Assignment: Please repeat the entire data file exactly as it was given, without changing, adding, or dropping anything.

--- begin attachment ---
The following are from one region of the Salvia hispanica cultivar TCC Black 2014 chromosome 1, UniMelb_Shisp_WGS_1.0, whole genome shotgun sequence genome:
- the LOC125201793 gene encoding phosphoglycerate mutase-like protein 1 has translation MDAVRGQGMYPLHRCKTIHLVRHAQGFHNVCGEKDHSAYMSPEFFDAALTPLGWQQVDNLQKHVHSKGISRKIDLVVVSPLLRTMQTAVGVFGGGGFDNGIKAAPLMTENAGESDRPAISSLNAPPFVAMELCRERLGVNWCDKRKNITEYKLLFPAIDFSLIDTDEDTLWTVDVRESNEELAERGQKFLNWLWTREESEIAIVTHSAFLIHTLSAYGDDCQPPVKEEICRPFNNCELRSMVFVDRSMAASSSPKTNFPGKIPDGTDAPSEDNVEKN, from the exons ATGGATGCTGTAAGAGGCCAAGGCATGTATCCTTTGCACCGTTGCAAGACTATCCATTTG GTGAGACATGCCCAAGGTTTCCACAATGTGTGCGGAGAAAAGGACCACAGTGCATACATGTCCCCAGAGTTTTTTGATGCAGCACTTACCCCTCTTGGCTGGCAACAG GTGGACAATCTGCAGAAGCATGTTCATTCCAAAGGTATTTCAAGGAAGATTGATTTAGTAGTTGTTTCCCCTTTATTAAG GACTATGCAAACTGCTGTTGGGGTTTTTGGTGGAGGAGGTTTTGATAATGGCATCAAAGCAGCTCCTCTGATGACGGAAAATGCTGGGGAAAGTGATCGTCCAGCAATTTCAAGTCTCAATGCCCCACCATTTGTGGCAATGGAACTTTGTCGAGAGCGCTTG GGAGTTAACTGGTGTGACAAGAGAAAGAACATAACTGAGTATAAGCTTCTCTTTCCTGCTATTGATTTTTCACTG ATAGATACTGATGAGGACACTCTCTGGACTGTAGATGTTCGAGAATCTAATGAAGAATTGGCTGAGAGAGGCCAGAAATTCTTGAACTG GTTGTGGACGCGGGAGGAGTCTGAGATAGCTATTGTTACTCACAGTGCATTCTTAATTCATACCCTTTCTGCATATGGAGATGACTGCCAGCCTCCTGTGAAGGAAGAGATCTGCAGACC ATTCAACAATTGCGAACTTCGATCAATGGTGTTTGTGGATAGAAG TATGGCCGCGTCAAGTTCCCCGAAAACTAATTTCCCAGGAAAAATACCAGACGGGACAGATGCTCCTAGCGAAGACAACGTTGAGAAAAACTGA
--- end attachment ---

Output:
The following are from one region of the Salvia hispanica cultivar TCC Black 2014 chromosome 1, UniMelb_Shisp_WGS_1.0, whole genome shotgun sequence genome:
- the LOC125201793 gene encoding phosphoglycerate mutase-like protein 1 has translation MDAVRGQGMYPLHRCKTIHLVRHAQGFHNVCGEKDHSAYMSPEFFDAALTPLGWQQVDNLQKHVHSKGISRKIDLVVVSPLLRTMQTAVGVFGGGGFDNGIKAAPLMTENAGESDRPAISSLNAPPFVAMELCRERLGVNWCDKRKNITEYKLLFPAIDFSLIDTDEDTLWTVDVRESNEELAERGQKFLNWLWTREESEIAIVTHSAFLIHTLSAYGDDCQPPVKEEICRPFNNCELRSMVFVDRSMAASSSPKTNFPGKIPDGTDAPSEDNVEKN, from the exons ATGGATGCTGTAAGAGGCCAAGGCATGTATCCTTTGCACCGTTGCAAGACTATCCATTTG GTGAGACATGCCCAAGGTTTCCACAATGTGTGCGGAGAAAAGGACCACAGTGCATACATGTCCCCAGAGTTTTTTGATGCAGCACTTACCCCTCTTGGCTGGCAACAG GTGGACAATCTGCAGAAGCATGTTCATTCCAAAGGTATTTCAAGGAAGATTGATTTAGTAGTTGTTTCCCCTTTATTAAG GACTATGCAAACTGCTGTTGGGGTTTTTGGTGGAGGAGGTTTTGATAATGGCATCAAAGCAGCTCCTCTGATGACGGAAAATGCTGGGGAAAGTGATCGTCCAGCAATTTCAAGTCTCAATGCCCCACCATTTGTGGCAATGGAACTTTGTCGAGAGCGCTTG GGAGTTAACTGGTGTGACAAGAGAAAGAACATAACTGAGTATAAGCTTCTCTTTCCTGCTATTGATTTTTCACTG ATAGATACTGATGAGGACACTCTCTGGACTGTAGATGTTCGAGAATCTAATGAAGAATTGGCTGAGAGAGGCCAGAAATTCTTGAACTG GTTGTGGACGCGGGAGGAGTCTGAGATAGCTATTGTTACTCACAGTGCATTCTTAATTCATACCCTTTCTGCATATGGAGATGACTGCCAGCCTCCTGTGAAGGAAGAGATCTGCAGACC ATTCAACAATTGCGAACTTCGATCAATGGTGTTTGTGGATAGAAG TATGGCCGCGTCAAGTTCCCCGAAAACTAATTTCCCAGGAAAAATACCAGACGGGACAGATGCTCCTAGCGAAGACAACGTTGAGAAAAACTGA